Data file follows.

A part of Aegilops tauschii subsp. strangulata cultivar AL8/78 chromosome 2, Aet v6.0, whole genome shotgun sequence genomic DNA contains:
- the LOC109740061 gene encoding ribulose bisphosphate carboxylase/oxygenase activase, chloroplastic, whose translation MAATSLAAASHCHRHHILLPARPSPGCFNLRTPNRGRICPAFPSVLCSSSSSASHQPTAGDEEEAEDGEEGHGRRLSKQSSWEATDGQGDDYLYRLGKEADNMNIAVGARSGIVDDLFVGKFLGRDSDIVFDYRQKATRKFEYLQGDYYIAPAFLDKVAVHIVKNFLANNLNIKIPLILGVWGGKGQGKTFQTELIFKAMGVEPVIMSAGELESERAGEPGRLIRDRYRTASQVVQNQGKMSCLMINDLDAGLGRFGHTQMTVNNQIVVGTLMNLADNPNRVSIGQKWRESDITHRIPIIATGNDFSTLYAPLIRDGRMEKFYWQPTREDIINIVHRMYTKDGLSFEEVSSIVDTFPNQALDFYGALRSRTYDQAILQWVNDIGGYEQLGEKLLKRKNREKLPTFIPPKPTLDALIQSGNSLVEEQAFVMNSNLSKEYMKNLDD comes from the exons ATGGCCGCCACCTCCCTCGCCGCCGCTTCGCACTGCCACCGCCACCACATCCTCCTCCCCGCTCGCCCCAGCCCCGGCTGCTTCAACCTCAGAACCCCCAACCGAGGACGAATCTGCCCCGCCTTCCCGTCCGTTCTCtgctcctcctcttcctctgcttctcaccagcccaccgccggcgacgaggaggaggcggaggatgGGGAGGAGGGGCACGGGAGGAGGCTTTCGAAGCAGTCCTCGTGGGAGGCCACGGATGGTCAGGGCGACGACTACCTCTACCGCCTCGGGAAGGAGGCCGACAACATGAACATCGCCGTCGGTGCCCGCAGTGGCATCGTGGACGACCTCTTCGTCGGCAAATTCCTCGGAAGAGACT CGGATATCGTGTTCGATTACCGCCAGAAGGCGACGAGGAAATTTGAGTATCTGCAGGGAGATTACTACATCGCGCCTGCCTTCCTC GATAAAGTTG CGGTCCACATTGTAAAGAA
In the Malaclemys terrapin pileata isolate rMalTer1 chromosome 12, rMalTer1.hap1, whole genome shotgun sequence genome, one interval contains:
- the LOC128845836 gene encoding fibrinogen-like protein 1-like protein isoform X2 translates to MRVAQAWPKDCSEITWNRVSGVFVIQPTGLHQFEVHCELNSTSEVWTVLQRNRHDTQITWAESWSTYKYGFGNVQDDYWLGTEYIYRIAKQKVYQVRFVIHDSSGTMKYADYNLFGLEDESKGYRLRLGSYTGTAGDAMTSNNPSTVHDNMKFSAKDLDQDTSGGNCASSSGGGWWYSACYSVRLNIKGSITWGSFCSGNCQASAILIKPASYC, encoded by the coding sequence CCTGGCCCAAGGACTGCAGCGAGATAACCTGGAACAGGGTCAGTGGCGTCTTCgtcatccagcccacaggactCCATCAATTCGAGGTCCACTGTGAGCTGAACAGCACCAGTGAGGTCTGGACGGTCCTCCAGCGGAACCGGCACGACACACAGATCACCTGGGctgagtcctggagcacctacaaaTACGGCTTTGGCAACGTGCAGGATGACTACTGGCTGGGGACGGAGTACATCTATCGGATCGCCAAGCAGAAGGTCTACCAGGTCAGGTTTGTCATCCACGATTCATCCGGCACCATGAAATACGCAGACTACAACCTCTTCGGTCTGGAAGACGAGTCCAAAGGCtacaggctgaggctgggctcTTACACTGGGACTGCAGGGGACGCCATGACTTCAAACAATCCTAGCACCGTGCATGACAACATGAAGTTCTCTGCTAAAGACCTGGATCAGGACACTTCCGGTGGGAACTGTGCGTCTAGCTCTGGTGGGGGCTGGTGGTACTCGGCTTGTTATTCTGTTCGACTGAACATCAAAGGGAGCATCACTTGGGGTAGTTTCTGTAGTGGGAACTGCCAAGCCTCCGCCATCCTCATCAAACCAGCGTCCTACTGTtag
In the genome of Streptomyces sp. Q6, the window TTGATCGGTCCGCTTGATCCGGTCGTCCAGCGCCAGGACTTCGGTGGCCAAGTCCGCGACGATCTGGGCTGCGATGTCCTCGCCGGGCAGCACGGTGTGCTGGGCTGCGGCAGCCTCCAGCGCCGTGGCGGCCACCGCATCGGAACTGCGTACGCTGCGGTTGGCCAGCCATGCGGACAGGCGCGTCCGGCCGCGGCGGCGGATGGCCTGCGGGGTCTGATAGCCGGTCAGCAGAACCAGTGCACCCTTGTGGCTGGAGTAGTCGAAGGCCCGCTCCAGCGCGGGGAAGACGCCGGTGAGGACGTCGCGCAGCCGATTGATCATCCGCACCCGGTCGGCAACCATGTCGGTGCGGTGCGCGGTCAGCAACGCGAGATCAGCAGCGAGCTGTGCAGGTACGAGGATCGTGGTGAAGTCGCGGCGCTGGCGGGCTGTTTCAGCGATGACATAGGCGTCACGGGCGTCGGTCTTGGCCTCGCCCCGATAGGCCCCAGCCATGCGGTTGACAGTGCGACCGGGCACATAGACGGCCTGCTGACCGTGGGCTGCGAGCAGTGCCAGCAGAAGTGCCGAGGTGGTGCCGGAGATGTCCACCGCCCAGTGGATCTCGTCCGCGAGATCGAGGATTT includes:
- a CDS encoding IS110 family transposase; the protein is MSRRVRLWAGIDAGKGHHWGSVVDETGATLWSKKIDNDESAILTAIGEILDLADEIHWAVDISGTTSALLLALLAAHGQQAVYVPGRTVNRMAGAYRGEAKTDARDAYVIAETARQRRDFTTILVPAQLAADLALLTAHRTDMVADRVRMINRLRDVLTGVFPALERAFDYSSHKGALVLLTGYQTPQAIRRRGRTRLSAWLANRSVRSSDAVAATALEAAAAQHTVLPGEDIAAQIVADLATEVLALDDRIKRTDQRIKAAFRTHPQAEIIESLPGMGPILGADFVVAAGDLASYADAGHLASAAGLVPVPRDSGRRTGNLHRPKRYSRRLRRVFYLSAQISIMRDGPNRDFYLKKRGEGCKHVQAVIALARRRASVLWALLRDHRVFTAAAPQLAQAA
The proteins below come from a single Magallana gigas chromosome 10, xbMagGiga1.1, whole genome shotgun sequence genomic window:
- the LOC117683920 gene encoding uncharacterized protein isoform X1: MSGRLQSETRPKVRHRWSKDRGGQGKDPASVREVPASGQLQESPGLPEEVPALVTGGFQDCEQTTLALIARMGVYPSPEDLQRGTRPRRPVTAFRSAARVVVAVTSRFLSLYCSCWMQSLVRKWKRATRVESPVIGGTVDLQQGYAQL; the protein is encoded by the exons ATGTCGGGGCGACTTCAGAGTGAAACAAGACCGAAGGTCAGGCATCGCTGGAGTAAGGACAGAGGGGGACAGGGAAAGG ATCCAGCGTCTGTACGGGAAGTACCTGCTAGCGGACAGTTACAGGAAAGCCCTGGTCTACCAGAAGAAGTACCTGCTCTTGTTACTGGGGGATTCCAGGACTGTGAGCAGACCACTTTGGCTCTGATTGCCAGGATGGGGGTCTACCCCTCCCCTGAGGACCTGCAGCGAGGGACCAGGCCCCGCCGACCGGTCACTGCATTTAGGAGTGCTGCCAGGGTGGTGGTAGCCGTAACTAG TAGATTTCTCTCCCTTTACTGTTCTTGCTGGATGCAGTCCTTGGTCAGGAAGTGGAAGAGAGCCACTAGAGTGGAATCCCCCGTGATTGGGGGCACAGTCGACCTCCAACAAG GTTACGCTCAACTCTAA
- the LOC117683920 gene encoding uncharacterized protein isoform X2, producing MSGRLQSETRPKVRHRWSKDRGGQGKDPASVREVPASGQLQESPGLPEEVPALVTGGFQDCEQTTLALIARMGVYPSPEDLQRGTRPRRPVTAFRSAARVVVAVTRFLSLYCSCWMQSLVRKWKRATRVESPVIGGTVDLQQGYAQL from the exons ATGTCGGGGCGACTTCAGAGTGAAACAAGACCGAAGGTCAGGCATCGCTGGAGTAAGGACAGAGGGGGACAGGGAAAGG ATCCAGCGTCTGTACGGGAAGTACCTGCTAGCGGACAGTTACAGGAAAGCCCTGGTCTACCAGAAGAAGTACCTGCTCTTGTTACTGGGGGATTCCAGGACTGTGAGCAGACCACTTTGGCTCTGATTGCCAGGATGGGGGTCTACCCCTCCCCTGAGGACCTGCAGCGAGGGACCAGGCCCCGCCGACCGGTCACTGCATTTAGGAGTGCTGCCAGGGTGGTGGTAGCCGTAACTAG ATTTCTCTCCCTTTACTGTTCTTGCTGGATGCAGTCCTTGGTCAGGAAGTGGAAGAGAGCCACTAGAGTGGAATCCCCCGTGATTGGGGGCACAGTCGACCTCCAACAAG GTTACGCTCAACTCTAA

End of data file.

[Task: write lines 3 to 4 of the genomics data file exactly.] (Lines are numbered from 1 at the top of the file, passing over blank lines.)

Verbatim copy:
In the Malaclemys terrapin pileata isolate rMalTer1 chromosome 12, rMalTer1.hap1, whole genome shotgun sequence genome, one interval contains:
- the LOC128845836 gene encoding fibrinogen-like protein 1-like protein isoform X2 translates to MRVAQAWPKDCSEITWNRVSGVFVIQPTGLHQFEVHCELNSTSEVWTVLQRNRHDTQITWAESWSTYKYGFGNVQDDYWLGTEYIYRIAKQKVYQVRFVIHDSSGTMKYADYNLFGLEDESKGYRLRLGSYTGTAGDAMTSNNPSTVHDNMKFSAKDLDQDTSGGNCASSSGGGWWYSACYSVRLNIKGSITWGSFCSGNCQASAILIKPASYC, encoded by the coding sequence CCTGGCCCAAGGACTGCAGCGAGATAACCTGGAACAGGGTCAGTGGCGTCTTCgtcatccagcccacaggactCCATCAATTCGAGGTCCACTGTGAGCTGAACAGCACCAGTGAGGTCTGGACGGTCCTCCAGCGGAACCGGCACGACACACAGATCACCTGGGctgagtcctggagcacctacaaaTACGGCTTTGGCAACGTGCAGGATGACTACTGGCTGGGGACGGAGTACATCTATCGGATCGCCAAGCAGAAGGTCTACCAGGTCAGGTTTGTCATCCACGATTCATCCGGCACCATGAAATACGCAGACTACAACCTCTTCGGTCTGGAAGACGAGTCCAAAGGCtacaggctgaggctgggctcTTACACTGGGACTGCAGGGGACGCCATGACTTCAAACAATCCTAGCACCGTGCATGACAACATGAAGTTCTCTGCTAAAGACCTGGATCAGGACACTTCCGGTGGGAACTGTGCGTCTAGCTCTGGTGGGGGCTGGTGGTACTCGGCTTGTTATTCTGTTCGACTGAACATCAAAGGGAGCATCACTTGGGGTAGTTTCTGTAGTGGGAACTGCCAAGCCTCCGCCATCCTCATCAAACCAGCGTCCTACTGTtag